This habit of living all the time "in our heads" is toxic to our well-being and a major stumbling block on the spiritual path. But it is enormously seductive. Of our six sense consciousnesses -- sight, hearing, smell, taste, touch, and the mental consciousness that perceives thoughts -- at least four of them, and possibly five, seem to be concentrated in the head, where our eyes, ears, nose, mouth, and brain are all housed. This results in a strong felt sense that our "self" resides in the head, and we therefore spend most of our time living "from the neck up."

The image that occurs to me here is that of an iceberg, where you see only perhaps five percent of the mass of the iceberg above the surface. Similarly, with our bodies, there is a vast, unexplored region of experience unfolding, at every moment, below the neck, and all of that experience is a vital part of the total mystery that is a human embodiment.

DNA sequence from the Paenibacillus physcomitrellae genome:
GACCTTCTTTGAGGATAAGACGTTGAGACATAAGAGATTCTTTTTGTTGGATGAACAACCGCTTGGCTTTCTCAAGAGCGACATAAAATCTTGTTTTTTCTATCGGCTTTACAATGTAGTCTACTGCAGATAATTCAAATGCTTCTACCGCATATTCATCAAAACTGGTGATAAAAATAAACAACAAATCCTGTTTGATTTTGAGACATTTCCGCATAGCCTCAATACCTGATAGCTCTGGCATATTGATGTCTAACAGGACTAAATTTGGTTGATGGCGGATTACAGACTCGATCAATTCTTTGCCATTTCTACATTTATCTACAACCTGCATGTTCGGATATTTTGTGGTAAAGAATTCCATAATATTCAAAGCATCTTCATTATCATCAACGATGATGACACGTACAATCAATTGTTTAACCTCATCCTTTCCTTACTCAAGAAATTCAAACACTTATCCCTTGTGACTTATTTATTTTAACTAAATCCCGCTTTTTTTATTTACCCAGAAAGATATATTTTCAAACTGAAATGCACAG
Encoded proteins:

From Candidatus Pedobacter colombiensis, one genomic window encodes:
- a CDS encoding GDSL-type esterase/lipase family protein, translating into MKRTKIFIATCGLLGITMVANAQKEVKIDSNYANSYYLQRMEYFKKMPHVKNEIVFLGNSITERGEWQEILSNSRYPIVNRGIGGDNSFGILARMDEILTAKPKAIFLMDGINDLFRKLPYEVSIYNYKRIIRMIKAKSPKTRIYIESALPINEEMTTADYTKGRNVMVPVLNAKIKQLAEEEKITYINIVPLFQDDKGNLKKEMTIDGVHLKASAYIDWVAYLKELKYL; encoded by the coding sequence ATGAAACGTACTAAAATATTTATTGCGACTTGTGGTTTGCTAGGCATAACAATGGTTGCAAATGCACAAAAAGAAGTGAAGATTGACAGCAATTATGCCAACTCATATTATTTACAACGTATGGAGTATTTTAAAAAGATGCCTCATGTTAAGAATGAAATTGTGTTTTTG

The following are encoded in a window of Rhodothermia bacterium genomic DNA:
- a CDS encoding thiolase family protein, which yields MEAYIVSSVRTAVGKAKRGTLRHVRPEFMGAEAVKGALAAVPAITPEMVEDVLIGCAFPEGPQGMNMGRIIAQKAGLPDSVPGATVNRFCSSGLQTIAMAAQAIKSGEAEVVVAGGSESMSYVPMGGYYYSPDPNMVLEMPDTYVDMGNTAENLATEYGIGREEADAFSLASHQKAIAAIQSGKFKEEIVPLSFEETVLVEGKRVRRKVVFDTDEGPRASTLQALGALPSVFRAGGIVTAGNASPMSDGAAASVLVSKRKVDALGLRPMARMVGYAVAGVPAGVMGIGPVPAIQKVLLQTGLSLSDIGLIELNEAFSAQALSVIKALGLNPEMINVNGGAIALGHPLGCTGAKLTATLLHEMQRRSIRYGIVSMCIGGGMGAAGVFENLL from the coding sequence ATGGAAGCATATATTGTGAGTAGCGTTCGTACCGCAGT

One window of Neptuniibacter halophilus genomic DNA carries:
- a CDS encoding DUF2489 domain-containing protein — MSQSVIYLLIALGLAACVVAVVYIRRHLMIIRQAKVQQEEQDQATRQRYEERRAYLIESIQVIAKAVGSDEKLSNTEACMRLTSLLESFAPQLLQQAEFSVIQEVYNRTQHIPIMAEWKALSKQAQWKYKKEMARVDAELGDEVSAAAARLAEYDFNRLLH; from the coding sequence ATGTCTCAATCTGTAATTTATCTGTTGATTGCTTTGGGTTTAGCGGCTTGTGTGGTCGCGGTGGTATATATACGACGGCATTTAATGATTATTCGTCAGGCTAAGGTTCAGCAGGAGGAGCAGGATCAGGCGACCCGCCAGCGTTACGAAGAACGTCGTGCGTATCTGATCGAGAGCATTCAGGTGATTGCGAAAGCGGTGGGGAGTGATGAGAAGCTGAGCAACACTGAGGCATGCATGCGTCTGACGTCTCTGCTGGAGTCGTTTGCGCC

"Does the body rule the mind?
Or does the mind rule the body?
I don't know...."

-- The Smiths, "Still Ill"

As meditators, we can labor for years (or for decades) under the misconception that meditation is something that takes place primarily or exclusively in the head, in the mind -- completely leaving aside and dismissing the wisdom of experience that arises spontaneously in and through the body. Ray says that such efforts are doomed to failure because we can only touch enlightenment with the body. As Ray points out, this is why Dogen, the founder of the Soto school of Japanese Zen, "spoke of the body as the gateway to ultimate realization." And it is why Saraha, the great Indian mahasiddha, said: "There is no place of pilgrimage as fabulous and open as this body of mine, no place more worth exploring."

The Hevajra Tantra (quoted in the Ninth Karmapa's "Ocean of Definitive Meaning") says:

"Great wisdom abides in the body.
It has perfectly relinquished all thoughts,
Is what pervades all things, and
Abides in the body, [but] does not arise from the body."

I think that at the core of our disembodiment is the dualistic notion that body and mind are fundamentally two different things, or that they have different natures. In the "Guru Rinpoche Prayer" that we sing in the Kagyu and Nyingma traditions of Tibetan Buddhism, it says:

"Grant your blessing that purifies appearance
Of objects perceived as being outside.
Grant your blessing that liberates perceiving mind,
The mental operation seeming inside."